Adirondack Forty-Sixers

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The Adirondack Forty-Sixers are an organization of hikers who have climbed all forty-six of the traditionally recognized High Peaks of the Adirondack Mountains. They are often referred to just as 46ers.

Origins[edit]

The first 46ers were brothers Robert and George Marshall, and their guide and family friend Herbert Clark. The Marshalls thought up the idea after spending much of their childhood in the region and examining the collection of Verplanck Colvin maps owned by their father, Louis Marshall. They devised criteria for the high peaks they would climb, choosing any summit that was more than 4,000 feet (1,219 m) above sea level in elevation with at least 300 feet (91.4 m) of vertical rise on all sides and separated from the next closest summit by 0.75 mile (1.2 km). They initially planned to climb only the summits above 4,000 feet (1,200 m), of which there were 42, and did so between 1918 and 1924.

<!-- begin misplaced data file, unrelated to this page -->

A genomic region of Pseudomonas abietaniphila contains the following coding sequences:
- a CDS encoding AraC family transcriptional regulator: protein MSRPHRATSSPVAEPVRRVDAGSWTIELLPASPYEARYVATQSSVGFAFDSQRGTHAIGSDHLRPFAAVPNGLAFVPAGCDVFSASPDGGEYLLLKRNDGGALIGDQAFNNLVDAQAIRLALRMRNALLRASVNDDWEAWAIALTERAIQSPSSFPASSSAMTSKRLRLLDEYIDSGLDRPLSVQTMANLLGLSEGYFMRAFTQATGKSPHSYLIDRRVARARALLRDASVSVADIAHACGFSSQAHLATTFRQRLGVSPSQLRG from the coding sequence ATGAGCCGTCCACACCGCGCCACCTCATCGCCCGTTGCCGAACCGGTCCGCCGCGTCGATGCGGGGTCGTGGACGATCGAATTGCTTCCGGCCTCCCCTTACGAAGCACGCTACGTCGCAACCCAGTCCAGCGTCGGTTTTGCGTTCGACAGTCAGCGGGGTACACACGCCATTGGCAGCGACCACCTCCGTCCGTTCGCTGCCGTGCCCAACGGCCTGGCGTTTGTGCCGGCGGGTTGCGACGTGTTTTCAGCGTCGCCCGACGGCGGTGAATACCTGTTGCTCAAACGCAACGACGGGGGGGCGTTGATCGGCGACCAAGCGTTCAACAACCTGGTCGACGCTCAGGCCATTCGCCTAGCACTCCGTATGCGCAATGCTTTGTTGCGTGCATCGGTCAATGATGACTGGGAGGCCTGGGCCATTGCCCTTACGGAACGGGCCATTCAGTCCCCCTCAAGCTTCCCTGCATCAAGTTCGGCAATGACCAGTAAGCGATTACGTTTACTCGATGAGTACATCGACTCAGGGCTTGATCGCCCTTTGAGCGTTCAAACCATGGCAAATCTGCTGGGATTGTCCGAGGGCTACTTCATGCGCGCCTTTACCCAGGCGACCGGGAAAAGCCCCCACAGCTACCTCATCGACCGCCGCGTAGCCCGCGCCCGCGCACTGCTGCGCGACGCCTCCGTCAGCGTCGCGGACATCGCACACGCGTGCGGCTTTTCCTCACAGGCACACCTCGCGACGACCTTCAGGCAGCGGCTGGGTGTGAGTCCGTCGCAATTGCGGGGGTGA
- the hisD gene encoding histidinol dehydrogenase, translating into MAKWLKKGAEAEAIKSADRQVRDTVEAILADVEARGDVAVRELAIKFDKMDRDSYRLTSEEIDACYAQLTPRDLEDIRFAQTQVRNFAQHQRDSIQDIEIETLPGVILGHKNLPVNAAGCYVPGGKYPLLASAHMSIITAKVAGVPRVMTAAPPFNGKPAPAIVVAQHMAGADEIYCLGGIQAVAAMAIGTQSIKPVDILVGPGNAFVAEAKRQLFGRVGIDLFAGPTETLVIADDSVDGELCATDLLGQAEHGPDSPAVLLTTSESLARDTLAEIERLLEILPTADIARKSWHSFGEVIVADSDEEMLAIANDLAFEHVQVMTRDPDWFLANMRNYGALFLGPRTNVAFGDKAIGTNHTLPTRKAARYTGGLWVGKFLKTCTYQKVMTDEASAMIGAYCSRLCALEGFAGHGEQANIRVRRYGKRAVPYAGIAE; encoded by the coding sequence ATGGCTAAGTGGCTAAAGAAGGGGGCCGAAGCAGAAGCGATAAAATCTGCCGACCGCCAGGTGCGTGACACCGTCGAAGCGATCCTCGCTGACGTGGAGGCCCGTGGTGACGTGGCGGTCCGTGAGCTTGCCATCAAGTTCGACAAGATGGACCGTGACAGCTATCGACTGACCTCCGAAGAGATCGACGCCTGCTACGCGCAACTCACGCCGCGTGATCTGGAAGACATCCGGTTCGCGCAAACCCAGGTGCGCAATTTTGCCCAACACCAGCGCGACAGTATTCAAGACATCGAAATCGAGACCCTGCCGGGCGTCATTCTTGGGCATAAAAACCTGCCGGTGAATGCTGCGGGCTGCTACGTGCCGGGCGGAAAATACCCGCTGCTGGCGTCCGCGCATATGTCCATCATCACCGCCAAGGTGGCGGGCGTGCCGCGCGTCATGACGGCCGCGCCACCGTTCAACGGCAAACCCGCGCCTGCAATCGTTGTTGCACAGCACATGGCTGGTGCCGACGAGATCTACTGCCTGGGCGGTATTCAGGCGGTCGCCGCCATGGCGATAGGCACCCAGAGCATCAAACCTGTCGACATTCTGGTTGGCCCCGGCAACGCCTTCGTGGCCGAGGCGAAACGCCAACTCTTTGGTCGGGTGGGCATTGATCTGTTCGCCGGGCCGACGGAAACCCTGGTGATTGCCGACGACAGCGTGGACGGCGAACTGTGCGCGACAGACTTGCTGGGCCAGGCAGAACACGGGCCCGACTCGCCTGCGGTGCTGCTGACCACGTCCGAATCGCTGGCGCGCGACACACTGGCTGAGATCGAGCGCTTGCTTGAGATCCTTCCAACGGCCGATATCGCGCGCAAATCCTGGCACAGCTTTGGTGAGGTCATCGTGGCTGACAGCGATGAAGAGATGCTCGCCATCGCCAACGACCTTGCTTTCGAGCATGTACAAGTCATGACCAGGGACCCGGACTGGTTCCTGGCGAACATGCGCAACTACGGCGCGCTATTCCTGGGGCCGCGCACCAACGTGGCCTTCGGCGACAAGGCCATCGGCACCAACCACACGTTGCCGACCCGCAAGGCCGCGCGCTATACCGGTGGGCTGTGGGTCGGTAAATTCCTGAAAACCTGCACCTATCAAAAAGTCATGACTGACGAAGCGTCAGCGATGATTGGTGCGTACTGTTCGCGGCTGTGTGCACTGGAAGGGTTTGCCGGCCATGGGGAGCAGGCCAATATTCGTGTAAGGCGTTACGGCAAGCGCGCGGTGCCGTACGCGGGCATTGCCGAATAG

They climbed the 4,000 ft (1,200 m) mountains later, on the suggestion of friends.

At the time that they undertook this goal, there were no trails up many of the peaks, making this a particularly formidable accomplishment. The trio first climbed Whiteface Mountain on 8/1/18 and finished the 46 with Mount Emmons on 6/10/25. One of the peaks, Mount Marshall in the MacIntyre Range, has since been named in honor of Bob, and the brook (Herbert Brook) that is the most popular approach has been named after their guide Herbert Clark.

Grace Hudowalski was the 46ers club historian for over sixty years. [1] In 1937 she became the ninth person and first woman to climb all 46 of the Adirondack High Peaks, and in 2014 the mountain formerly known as East Dix was renamed Grace Peak after her due to this accomplishment. [2][3] [4]

Winter 46ers[edit]

Some go further and re-climb all the peaks in winter. The winter 46 season is from December 21 to March 21. Winter 46ers are entitled upon completion of the winter 46 to wear the "Winter 46-R" rocker patch. This is a very difficult task due to the severity of winters in the Adirondacks. Some peaks, such as Gothics, can require some technical climbing skill when covered with snow and ice.

As of April 12, 2013, there were 623 winter 46ers and the total membership was 7,806.

References[edit]

External links[edit]